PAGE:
Gobsmacked by Consciousness

I’ve been reading a lot of books on neurobiology lately, research for a workshop that ultimately doesn’t have all that much to do with neurobiology. Even though I won’t use it for the workshop, the research doesn’t seem like a waste to me–I’m so endlessly curious that entanglement in thickets of information is always time well spent for me.

One of the results of the reading is that I’m gobsmacked by consciousness. It’s one of those things you can’t really remember not experiencing, so it’s always there. You take it for granted. But no one knows what it is or why it happens… The thing that really astonishes me is that I can share my conscious experiences with someone whose had completely different conscious experiences, and we can both believe there’s overlap between those experiences. There might not be any overlap, but we can still function as if there is. That’s really amazing, if you think about it.

The other thing I’m having a hard, yet deeply interesting, time wrapping my head around is that consciousness is not continuous. It’s much more like watching a movie: a series of still pictures that the brain turns into a continuous stream. How do we do that? Why do we do that? There isn’t a consciousness center in the brain; it’s a much more complex and elusive process than that. And some of what it does is counter-intuitive sleight-of-hand–I have a vague and muddled recollection that we act and then the part of the brain that would be involved in deciding to act lights up. So first the act, then the decision to act, and the brain cons us into thinking the decision is followed by the act–“Never mind the man behind the curtain, look at the shiny rings!” (I’m probably completely garbling the details, but I am sure that it was as peculiar and inside out as what I’ve described…)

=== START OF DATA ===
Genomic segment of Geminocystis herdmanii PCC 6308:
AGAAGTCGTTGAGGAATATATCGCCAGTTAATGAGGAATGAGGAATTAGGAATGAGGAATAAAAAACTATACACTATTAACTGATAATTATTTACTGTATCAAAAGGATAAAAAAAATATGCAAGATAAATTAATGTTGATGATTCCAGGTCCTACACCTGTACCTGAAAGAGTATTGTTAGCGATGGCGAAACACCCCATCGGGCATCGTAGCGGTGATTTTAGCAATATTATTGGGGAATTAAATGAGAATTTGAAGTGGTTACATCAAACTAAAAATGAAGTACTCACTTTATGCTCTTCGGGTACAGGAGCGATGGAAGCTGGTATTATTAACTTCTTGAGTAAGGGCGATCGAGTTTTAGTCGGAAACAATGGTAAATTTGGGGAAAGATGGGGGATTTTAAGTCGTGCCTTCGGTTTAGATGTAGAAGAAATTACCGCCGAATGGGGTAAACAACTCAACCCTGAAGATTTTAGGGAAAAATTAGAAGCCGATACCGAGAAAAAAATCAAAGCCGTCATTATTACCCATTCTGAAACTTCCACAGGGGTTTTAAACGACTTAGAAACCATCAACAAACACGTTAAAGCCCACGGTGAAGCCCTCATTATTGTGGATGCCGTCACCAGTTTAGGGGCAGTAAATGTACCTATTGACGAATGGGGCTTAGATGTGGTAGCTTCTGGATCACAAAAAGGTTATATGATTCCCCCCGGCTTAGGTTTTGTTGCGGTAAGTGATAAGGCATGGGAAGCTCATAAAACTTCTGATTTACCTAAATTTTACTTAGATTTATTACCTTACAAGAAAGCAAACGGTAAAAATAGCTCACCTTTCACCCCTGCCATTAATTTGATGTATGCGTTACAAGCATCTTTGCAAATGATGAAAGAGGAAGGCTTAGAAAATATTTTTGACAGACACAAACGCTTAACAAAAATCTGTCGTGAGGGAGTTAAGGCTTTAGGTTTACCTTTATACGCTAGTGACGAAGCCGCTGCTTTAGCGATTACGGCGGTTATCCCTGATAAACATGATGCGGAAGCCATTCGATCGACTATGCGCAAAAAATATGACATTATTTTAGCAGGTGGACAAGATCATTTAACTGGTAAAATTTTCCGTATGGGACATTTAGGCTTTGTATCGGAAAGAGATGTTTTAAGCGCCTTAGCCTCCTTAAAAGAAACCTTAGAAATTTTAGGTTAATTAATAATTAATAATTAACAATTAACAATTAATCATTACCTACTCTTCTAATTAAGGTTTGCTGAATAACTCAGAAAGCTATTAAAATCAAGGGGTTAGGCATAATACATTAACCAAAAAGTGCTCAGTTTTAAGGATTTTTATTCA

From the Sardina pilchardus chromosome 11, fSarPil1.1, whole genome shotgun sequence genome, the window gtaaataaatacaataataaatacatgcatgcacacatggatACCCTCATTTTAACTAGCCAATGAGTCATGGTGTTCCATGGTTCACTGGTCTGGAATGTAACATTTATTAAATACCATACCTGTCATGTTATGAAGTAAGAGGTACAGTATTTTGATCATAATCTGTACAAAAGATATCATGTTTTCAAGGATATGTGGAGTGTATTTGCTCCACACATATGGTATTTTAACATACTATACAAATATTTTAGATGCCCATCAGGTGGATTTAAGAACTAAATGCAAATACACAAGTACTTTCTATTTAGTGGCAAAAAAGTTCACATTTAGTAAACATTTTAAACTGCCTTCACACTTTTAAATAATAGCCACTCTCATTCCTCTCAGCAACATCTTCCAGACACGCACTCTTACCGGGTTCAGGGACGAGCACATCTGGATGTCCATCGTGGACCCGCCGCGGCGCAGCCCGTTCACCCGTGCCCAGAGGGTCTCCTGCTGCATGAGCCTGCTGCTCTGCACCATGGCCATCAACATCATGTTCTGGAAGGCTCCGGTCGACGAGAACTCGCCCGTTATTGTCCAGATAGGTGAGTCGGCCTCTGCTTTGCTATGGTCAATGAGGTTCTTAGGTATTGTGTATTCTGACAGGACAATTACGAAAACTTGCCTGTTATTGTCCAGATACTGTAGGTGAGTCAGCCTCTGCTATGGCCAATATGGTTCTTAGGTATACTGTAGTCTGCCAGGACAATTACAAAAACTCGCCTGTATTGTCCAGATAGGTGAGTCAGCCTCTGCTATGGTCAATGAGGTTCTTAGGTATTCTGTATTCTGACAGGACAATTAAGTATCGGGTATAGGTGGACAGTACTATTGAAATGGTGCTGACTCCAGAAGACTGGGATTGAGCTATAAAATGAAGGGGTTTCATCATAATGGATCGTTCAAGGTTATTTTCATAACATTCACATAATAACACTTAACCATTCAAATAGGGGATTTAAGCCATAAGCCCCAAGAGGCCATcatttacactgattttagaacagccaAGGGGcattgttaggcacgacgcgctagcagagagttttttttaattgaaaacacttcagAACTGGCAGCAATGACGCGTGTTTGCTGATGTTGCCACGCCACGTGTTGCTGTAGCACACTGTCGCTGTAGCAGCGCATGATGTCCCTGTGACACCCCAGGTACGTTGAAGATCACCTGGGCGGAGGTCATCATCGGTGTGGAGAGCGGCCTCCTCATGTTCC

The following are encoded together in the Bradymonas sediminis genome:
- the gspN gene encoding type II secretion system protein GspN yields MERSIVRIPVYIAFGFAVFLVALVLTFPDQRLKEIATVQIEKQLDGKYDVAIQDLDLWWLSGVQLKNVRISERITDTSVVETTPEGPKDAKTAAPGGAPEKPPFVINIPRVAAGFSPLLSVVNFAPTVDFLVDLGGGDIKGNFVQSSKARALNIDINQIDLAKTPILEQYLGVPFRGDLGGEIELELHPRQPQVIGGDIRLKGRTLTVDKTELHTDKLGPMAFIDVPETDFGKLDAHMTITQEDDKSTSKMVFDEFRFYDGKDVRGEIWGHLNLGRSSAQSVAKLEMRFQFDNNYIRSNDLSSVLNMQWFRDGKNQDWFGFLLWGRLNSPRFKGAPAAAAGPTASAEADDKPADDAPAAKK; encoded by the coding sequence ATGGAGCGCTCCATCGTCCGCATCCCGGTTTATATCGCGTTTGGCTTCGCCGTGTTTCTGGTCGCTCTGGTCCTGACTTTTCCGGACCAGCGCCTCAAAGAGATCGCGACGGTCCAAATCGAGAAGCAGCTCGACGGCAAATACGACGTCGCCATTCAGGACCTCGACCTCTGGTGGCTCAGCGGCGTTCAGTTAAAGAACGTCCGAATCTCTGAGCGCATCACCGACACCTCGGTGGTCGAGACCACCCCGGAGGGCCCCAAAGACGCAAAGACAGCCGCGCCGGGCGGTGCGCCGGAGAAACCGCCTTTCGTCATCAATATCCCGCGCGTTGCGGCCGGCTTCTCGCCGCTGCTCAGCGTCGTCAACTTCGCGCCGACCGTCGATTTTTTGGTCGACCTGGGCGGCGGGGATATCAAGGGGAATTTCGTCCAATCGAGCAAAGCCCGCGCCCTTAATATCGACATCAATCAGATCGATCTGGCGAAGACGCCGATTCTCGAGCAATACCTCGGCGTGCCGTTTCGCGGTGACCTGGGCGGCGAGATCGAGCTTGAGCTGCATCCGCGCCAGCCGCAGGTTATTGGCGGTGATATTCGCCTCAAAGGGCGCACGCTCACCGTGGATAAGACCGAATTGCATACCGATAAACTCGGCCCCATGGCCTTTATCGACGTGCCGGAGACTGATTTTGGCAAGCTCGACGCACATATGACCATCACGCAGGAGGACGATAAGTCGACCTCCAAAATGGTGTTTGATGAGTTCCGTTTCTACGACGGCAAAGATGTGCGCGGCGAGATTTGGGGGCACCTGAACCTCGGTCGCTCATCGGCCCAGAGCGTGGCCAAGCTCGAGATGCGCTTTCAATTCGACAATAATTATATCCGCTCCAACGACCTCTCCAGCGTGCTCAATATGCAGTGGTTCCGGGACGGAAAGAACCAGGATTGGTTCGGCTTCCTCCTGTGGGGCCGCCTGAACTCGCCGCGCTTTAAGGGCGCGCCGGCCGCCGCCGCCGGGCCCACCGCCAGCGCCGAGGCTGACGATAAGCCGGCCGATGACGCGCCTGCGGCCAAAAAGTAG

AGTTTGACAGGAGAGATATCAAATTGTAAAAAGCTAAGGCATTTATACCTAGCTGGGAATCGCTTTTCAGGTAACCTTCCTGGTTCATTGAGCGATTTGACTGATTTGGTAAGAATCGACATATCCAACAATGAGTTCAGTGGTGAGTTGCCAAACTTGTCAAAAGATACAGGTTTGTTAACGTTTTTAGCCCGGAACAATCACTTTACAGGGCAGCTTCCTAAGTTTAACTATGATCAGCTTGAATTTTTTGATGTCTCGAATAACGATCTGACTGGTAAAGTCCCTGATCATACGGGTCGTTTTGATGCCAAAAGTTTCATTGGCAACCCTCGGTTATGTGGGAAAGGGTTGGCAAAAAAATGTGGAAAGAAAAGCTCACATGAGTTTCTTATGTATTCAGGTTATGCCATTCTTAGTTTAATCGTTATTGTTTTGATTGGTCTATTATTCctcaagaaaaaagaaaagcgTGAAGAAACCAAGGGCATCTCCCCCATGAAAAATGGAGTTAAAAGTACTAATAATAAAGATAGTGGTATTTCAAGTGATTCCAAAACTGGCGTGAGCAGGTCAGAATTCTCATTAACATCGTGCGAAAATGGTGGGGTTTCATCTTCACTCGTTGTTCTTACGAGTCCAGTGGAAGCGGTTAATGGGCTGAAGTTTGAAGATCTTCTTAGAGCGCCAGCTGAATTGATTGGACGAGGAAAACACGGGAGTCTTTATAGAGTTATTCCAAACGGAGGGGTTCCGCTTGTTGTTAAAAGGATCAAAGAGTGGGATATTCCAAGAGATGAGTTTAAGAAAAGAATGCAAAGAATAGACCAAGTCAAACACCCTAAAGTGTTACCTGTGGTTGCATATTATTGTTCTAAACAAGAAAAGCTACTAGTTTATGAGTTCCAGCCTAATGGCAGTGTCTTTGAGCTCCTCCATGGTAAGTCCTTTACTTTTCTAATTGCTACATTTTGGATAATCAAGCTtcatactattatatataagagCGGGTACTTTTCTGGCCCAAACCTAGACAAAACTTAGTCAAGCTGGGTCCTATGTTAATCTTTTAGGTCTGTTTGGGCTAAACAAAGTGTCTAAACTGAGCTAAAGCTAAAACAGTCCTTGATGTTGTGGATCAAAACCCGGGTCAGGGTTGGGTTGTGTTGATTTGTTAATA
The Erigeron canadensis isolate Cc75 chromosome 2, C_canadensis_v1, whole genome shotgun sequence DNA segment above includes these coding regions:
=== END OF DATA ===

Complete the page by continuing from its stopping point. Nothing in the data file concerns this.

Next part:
If you want to read some of the books I’ve read and really enjoyed (and been startled by), I can particularly recommend Diane Ackerman’s An Alchemy of Mind and Shannon Moffett’s The Three-Pound Enigma. Both books are lively, interesting, well-written and informative; both changed the way I look at my own little noodle. Antonio Damasio’s The Feeling of What Happens was fascinating, even if a little dry and even if a good portion of it went sailing over my head.

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